Vaccinium corymbosum (blueberry)
Vaccinium corymbosum fruits (Photo: Wolfgang Stuppy)
Vaccinium corymbosum L.
blueberry, northern highbush blueberry, swamp blueberry (English); airelle d'Amérique, bluet en corymbe (French); arándano americano (Spanish); amerikanskt blåbär (Swedish).
Widespread in cultivation.
Moist woods, bogs, open swamps, ponds, streams, sandy margins of lakes, grey-birch scrub, pine barrens, mires, upland ericaceous meadows, ravines and mountain summits.
Food, drink, ornamental.
About this species
Vaccinium corymbosum is cultivated in North America and West and Central Europe for its edible fruits, which are used to make pies, muffins, jams and syrups. It is a member of the heather, strawberry tree and rhododendron family (Ericaceae). There are about 500 species in the genus Vaccinium, including V. myrtillus (bilberry), V. oxycoccus (cranberry), V. macrocarpum (large American cranberry) and V. vitis-idaea (lingonberry or cowberry).
Vaccinium corymbosum was described by Swedish botanist Carl Linnaeus in 1753 from material collected by Peter Kalm in eastern North America. The generic name Vaccinium is from the Latin for blueberry and the specific epithet corymbosum refers to the umbrella-like inflorescences.
Cyanococcus corymbosus (L.) Rydb., Vaccinium atlanticum E.P. Bicknell, V.constablaei A. Gray
Geography and distribution
Vaccinium corymbosum is native to eastern USA and Canada, where it is found at up to 1,600 m above sea level.
It is cultivated in many countries, including the USA, Canada, Europe, Australia, New Zealand, South Africa, Mexico, Argentina, Uruguay and Chile.
Overview: An erect, deciduous shrub up to 1.5 m tall, sometimes producing suckers.
Leaves: Dark green, up to 7.0 × 2.5 cm, slightly leathery, sometimes with sharply toothed margins.
Flowers: Lantern-like (urceolate) with white or pink petals. Stamens (male parts) with hairy filaments.
Fruits: A berry, pale green, turning reddish-purple then dull blue-black on maturity, with a waxy blue-grey bloom, hairless, up to 12 mm in diameter.
Seeds: Viable seeds large, brown, up to 17 per fruit. Imperfect seeds small, pale, up to 38 per fruit.
Food and drink
Blueberry fruits are eaten raw, used to produce juice or processed into products including jams, syrups, pies, muffins, breakfast cereals and cereal bars.
Blueberries contain moderate levels of vitamin C, vitamin K, manganese and dietary fibre. They are promoted as a ‘superfood’, particularly in relation to their antioxidant properties.
Blueberries contain antioxidant anthocyanins, which have been alleged to increase communication between brain cells, and hence may have a role in preventing age-related memory-loss.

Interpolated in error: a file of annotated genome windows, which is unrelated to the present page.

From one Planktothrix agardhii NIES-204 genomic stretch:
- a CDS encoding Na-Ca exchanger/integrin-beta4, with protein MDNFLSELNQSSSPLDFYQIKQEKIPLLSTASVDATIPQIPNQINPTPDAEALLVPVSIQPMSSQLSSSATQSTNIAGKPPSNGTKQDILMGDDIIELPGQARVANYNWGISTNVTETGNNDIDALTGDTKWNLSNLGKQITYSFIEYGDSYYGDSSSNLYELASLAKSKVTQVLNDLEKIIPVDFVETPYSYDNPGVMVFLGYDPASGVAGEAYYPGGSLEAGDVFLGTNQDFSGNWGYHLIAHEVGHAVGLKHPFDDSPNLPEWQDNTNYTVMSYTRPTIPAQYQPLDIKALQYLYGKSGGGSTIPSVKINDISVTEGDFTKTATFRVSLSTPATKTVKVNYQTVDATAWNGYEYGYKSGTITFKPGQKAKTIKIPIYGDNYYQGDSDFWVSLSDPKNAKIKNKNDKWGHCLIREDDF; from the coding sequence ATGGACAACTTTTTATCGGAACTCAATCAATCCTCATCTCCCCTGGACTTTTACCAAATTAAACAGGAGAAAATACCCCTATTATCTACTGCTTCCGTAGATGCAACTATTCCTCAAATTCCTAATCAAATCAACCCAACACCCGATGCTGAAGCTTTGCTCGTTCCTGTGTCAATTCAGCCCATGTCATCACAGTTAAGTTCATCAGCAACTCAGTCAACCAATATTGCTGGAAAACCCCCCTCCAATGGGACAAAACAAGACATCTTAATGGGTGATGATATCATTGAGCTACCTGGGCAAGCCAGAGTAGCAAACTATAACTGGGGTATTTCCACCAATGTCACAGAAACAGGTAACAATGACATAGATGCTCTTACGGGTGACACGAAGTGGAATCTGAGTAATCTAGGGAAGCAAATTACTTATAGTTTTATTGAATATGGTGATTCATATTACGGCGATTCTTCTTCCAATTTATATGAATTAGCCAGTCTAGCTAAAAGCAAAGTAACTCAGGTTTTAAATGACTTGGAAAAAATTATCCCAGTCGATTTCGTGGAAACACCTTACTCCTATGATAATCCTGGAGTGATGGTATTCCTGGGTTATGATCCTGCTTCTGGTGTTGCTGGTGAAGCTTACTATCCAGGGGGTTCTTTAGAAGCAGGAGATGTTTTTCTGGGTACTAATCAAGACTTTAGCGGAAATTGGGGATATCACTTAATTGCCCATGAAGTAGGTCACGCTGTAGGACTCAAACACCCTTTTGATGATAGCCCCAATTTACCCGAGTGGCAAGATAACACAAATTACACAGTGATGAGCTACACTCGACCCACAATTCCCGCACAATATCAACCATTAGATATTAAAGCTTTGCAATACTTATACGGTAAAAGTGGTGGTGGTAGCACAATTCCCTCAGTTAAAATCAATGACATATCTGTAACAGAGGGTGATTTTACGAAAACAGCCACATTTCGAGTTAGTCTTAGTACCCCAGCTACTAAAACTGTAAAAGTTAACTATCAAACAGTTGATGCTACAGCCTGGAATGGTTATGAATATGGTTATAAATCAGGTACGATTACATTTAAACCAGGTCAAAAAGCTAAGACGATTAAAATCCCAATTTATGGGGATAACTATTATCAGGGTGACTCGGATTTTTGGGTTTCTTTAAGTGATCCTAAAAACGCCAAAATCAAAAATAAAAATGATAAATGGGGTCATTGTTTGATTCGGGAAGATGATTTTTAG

The fruits also contain ellagic acid, which is considered to be potentially effective against cancer.
Blueberry is also cultivated as an ornamental and makes a good container plant or border shrub. In addition to the attractive flowers and foliage of many cultivars, growers benefit from a harvest of edible fruits.
Mature blueberry seeds should be placed on top of a peat-sand (in equal parts) mixture and kept in a misting chamber. When the seed-leaves emerge, the pots should be moved to a greenhouse bench and watered daily.
Blueberry can be grown in acid soils (with a pH of 2.7–6.6) and tolerates low levels of nitrogen and phosphorus.
This species at Kew
Blueberry can be seen growing around Kew’s Woodland Glade and Waterlily Pond.
Pressed and dried specimens of Vaccinium corymbosum are held in Kew’s Herbarium where they are available to researchers by appointment. The details of some of these specimens, including images, can be seen online in Kew’s Herbarium Catalogue.
A specimen of wood from Vaccinium corymbosum is held in Kew’s Economic Botany Collection in the Sir Joseph Banks Building, where it is available to researchers by appointment.
Mabberley, D. J. (2008). Mabberley’s Plant-book: a Portable Dictionary of Plants, their Classification and Uses. 3rd edition. Cambridge University Press, Cambridge, UK.
Vander Colet, S. P. (1980). The taxonomy of the highbush blueberry, Vaccinium corymbosum. Canadian Journal of Botany 58:1195.
Vander Colet, S. P. (2009). Vaccinium. Flora of North America 8: 551–530.
Vaughan, J. G. & Geissler, C. A. (2009). The New Oxford Book of Food Plants, 2nd Edition. Oxford University Press, Oxford, UK.
Kew science editor: Lulu Rico
Kew contributors: Emma Tredwell
Copyediting: Emma Tredwell
Although every effort has been taken to ensure that the information contained in these pages is reliable and complete, notes on hazards, edibility and suchlike included here are recorded information and do not constitute recommendations. No responsibility will be taken for readers’ own actions.